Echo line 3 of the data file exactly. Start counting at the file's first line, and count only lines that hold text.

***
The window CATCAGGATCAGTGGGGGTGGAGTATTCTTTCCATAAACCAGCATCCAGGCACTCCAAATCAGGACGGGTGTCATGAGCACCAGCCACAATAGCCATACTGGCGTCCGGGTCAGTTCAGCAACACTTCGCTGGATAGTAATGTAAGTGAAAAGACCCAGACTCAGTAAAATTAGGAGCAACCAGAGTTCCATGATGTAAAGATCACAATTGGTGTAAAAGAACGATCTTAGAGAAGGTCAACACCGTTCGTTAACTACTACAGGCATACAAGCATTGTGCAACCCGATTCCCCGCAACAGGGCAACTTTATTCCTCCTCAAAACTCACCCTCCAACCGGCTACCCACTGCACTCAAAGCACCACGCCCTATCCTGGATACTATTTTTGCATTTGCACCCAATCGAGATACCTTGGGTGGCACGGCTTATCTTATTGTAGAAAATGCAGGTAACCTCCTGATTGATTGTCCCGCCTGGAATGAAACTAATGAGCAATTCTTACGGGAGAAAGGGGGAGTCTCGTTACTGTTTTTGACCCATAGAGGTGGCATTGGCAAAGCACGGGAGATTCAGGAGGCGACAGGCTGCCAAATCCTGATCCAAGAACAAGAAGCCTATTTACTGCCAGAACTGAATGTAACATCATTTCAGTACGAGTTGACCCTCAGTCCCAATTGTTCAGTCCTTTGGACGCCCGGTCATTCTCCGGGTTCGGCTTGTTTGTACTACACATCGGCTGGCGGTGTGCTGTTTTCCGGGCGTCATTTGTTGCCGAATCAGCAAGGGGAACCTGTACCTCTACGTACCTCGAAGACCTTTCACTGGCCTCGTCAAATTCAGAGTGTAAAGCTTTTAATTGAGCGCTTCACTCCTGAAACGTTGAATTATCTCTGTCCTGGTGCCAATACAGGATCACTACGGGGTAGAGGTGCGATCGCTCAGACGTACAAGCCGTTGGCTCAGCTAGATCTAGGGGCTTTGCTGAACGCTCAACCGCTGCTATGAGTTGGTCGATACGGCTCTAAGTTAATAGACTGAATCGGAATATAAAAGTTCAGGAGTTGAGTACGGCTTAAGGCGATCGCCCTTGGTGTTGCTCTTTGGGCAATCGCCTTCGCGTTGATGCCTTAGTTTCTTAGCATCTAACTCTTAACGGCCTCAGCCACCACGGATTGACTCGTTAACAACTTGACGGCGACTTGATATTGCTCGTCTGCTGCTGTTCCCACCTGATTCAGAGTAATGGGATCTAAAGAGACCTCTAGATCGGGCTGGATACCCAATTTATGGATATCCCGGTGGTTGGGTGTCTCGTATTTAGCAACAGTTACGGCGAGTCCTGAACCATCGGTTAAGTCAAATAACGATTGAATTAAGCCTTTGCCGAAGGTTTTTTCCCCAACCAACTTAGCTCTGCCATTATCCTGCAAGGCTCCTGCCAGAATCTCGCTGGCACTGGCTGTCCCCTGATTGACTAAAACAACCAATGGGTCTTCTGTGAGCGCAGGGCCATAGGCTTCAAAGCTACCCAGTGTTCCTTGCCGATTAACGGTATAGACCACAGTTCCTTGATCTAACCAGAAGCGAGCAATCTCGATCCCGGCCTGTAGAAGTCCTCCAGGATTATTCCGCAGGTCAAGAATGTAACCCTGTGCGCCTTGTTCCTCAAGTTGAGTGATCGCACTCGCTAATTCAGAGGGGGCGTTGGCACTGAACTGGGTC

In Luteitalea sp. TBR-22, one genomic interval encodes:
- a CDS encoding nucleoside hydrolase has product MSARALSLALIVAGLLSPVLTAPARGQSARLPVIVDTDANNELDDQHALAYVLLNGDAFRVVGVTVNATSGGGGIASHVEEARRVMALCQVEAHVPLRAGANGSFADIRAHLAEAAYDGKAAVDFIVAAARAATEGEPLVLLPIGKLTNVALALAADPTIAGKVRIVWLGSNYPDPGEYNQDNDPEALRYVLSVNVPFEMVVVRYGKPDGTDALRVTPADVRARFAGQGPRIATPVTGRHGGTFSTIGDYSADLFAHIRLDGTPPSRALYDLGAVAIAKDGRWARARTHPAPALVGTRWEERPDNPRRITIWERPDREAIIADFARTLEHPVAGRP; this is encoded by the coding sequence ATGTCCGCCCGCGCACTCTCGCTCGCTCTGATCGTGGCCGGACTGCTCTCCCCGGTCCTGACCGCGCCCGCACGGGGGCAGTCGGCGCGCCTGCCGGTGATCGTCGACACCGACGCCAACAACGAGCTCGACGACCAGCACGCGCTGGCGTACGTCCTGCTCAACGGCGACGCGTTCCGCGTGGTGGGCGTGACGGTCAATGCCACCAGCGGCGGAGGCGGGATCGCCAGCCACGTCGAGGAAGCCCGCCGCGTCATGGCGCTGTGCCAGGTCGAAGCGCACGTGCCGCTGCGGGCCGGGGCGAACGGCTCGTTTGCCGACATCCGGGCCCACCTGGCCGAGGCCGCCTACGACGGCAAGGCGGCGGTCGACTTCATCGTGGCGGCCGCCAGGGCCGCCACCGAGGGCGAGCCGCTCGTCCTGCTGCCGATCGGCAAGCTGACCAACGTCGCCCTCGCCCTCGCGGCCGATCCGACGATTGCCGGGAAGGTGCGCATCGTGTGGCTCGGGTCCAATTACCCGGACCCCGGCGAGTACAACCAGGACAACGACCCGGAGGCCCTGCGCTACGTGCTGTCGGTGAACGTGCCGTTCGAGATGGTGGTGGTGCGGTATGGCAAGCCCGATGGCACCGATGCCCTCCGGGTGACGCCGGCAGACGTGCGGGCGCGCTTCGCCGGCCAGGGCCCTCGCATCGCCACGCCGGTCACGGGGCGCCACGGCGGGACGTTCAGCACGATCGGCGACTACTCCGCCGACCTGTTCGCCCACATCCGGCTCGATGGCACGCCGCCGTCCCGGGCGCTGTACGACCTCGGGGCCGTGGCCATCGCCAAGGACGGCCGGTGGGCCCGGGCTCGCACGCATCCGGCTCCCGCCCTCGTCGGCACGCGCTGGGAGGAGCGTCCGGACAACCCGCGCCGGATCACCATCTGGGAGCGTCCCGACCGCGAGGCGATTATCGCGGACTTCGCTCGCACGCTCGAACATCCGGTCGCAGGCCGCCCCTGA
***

- a CDS encoding nucleoside hydrolase has product MSARALSLALIVAGLLSPVLTAPARGQSARLPVIVDTDANNELDDQHALAYVLLNGDAFRVVGVTVNATSGGGGIASHVEEARRVMALCQVEAHVPLRAGANGSFADIRAHLAEAAYDGKAAVDFIVAAARAATEGEPLVLLPIGKLTNVALALAADPTIAGKVRIVWLGSNYPDPGEYNQDNDPEALRYVLSVNVPFEMVVVRYGKPDGTDALRVTPADVRARFAGQGPRIATPVTGRHGGTFSTIGDYSADLFAHIRLDGTPPSRALYDLGAVAIAKDGRWARARTHPAPALVGTRWEERPDNPRRITIWERPDREAIIADFARTLEHPVAGRP; this is encoded by the coding sequence ATGTCCGCCCGCGCACTCTCGCTCGCTCTGATCGTGGCCGGACTGCTCTCCCCGGTCCTGACCGCGCCCGCACGGGGGCAGTCGGCGCGCCTGCCGGTGATCGTCGACACCGACGCCAACAACGAGCTCGACGACCAGCACGCGCTGGCGTACGTCCTGCTCAACGGCGACGCGTTCCGCGTGGTGGGCGTGACGGTCAATGCCACCAGCGGCGGAGGCGGGATCGCCAGCCACGTCGAGGAAGCCCGCCGCGTCATGGCGCTGTGCCAGGTCGAAGCGCACGTGCCGCTGCGGGCCGGGGCGAACGGCTCGTTTGCCGACATCCGGGCCCACCTGGCCGAGGCCGCCTACGACGGCAAGGCGGCGGTCGACTTCATCGTGGCGGCCGCCAGGGCCGCCACCGAGGGCGAGCCGCTCGTCCTGCTGCCGATCGGCAAGCTGACCAACGTCGCCCTCGCCCTCGCGGCCGATCCGACGATTGCCGGGAAGGTGCGCATCGTGTGGCTCGGGTCCAATTACCCGGACCCCGGCGAGTACAACCAGGACAACGACCCGGAGGCCCTGCGCTACGTGCTGTCGGTGAACGTGCCGTTCGAGATGGTGGTGGTGCGGTATGGCAAGCCCGATGGCACCGATGCCCTCCGGGTGACGCCGGCAGACGTGCGGGCGCGCTTCGCCGGCCAGGGCCCTCGCATCGCCACGCCGGTCACGGGGCGCCACGGCGGGACGTTCAGCACGATCGGCGACTACTCCGCCGACCTGTTCGCCCACATCCGGCTCGATGGCACGCCGCCGTCCCGGGCGCTGTACGACCTCGGGGCCGTGGCCATCGCCAAGGACGGCCGGTGGGCCCGGGCTCGCACGCATCCGGCTCCCGCCCTCGTCGGCACGCGCTGGGAGGAGCGTCCGGACAACCCGCGCCGGATCACCATCTGGGAGCGTCCCGACCGCGAGGCGATTATCGCGGACTTCGCTCGCACGCTCGAACATCCGGTCGCAGGCCGCCCCTGA